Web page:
When making powdered makeup, a small amount of oil is needed to act as a binder. The best results are achieved when that oil is spread out evenly throughout the entire batch. The dilemma has always been finding the best way to accomplish those results, since the binder oil wants to absorb strongly on to the powder particles as soon as it contacts them, and too much oil is just as bad for performance as unevenly distributed oil is.
The traditional way to do this has been to spray the oil onto the batch while it’s being stirred in a ribbon blender, and then to pass the powder + oil mixture through a pulverizer several times.
This is a time-consuming process, as one might imagine.
What the folks in that video are doing instead is making an emulsion with the binder oils and water, adding the makeup powders until the mixture becomes a paste, extruding then molding that paste, and finally, drying the water off in an oven. The emulsion and stirring the paste mixture insures a perfect distribution of binder oil onto the powder particles. Since water is bad for pressed powder product stability for a number of reasons, the drying (baking) step is critically important. It’s brilliant to turn that production step into a marketing tool.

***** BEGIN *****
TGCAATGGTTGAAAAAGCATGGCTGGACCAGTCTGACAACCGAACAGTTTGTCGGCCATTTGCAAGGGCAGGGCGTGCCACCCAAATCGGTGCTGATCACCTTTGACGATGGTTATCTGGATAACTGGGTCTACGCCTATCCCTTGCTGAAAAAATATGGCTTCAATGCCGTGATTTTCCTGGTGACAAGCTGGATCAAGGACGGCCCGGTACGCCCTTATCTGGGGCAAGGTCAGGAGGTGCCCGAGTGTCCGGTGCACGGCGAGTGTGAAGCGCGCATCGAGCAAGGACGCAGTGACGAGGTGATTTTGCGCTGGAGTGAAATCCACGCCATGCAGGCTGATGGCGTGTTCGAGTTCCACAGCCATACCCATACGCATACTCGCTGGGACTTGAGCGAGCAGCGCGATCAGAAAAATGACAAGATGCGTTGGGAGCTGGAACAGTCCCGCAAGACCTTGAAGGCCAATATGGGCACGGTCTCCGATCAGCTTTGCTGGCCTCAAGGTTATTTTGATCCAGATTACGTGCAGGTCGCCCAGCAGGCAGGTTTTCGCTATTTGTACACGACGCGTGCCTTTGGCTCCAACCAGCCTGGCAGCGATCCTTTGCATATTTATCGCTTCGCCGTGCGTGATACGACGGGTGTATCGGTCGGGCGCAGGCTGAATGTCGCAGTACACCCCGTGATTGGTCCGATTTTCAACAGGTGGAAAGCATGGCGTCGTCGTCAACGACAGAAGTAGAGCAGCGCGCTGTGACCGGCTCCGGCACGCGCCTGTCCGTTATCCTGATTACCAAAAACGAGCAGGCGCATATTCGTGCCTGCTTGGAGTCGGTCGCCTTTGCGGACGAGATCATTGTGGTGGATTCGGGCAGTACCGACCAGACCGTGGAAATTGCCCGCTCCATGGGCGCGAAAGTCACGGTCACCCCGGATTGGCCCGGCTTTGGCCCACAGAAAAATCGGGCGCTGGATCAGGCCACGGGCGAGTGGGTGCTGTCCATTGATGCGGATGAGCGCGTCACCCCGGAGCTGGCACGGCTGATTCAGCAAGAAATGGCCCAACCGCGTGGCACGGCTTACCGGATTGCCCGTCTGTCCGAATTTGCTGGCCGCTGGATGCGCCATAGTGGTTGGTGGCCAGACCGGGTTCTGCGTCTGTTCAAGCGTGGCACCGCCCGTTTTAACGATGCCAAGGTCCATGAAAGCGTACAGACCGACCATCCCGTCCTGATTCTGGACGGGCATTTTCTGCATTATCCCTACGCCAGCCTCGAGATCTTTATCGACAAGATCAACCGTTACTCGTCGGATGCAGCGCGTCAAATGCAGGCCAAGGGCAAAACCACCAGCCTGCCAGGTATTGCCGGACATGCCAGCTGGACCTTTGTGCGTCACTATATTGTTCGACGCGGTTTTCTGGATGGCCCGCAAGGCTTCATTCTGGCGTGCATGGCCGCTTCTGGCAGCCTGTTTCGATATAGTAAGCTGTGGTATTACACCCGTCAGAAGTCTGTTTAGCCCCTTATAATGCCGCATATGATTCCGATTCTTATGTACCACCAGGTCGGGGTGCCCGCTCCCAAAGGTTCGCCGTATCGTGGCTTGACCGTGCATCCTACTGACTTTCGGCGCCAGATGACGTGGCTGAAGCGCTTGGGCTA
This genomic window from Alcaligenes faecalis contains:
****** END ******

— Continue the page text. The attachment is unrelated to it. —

Interestingly (at least to me) is that the “baked makeup” process didn’t become feasible until it became unacceptable to use parabens in makeup. Prior to that, parabens were the best (and cheapest) preservatives to use in powders, and since they were soluble in water, the water-based process that you see in the video above would have destroyed the preservative system. The cost difference between parabens and oil-soluble preservatives was enough to kill the potential use of this process. Now, since we can’t use parabens anyway, that cost consideration has gone away.